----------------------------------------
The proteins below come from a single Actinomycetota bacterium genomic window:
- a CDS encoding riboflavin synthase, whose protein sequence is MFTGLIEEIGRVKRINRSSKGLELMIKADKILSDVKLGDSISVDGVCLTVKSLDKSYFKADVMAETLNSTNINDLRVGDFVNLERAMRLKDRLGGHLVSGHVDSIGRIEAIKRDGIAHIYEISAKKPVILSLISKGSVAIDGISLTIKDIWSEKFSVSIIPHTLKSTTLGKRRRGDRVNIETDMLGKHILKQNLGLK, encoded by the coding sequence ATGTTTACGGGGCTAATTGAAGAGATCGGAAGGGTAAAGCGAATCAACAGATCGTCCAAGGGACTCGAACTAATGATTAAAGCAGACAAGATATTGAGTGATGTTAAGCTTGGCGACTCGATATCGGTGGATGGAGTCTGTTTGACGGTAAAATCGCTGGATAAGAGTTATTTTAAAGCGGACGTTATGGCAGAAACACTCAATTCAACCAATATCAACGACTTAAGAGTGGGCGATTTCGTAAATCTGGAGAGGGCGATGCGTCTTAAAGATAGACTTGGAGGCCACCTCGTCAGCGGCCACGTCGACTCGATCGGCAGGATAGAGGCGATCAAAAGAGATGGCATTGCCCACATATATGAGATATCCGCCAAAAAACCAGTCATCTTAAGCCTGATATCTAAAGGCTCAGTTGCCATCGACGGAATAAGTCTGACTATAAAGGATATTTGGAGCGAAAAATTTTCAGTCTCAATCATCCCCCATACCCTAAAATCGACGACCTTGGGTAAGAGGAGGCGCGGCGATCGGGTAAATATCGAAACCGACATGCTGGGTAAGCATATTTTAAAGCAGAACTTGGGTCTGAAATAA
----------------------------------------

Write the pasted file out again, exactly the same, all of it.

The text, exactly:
The proteins below come from a single Actinomycetota bacterium genomic window:
- a CDS encoding riboflavin synthase, whose protein sequence is MFTGLIEEIGRVKRINRSSKGLELMIKADKILSDVKLGDSISVDGVCLTVKSLDKSYFKADVMAETLNSTNINDLRVGDFVNLERAMRLKDRLGGHLVSGHVDSIGRIEAIKRDGIAHIYEISAKKPVILSLISKGSVAIDGISLTIKDIWSEKFSVSIIPHTLKSTTLGKRRRGDRVNIETDMLGKHILKQNLGLK, encoded by the coding sequence ATGTTTACGGGGCTAATTGAAGAGATCGGAAGGGTAAAGCGAATCAACAGATCGTCCAAGGGACTCGAACTAATGATTAAAGCAGACAAGATATTGAGTGATGTTAAGCTTGGCGACTCGATATCGGTGGATGGAGTCTGTTTGACGGTAAAATCGCTGGATAAGAGTTATTTTAAAGCGGACGTTATGGCAGAAACACTCAATTCAACCAATATCAACGACTTAAGAGTGGGCGATTTCGTAAATCTGGAGAGGGCGATGCGTCTTAAAGATAGACTTGGAGGCCACCTCGTCAGCGGCCACGTCGACTCGATCGGCAGGATAGAGGCGATCAAAAGAGATGGCATTGCCCACATATATGAGATATCCGCCAAAAAACCAGTCATCTTAAGCCTGATATCTAAAGGCTCAGTTGCCATCGACGGAATAAGTCTGACTATAAAGGATATTTGGAGCGAAAAATTTTCAGTCTCAATCATCCCCCATACCCTAAAATCGACGACCTTGGGTAAGAGGAGGCGCGGCGATCGGGTAAATATCGAAACCGACATGCTGGGTAAGCATATTTTAAAGCAGAACTTGGGTCTGAAATAA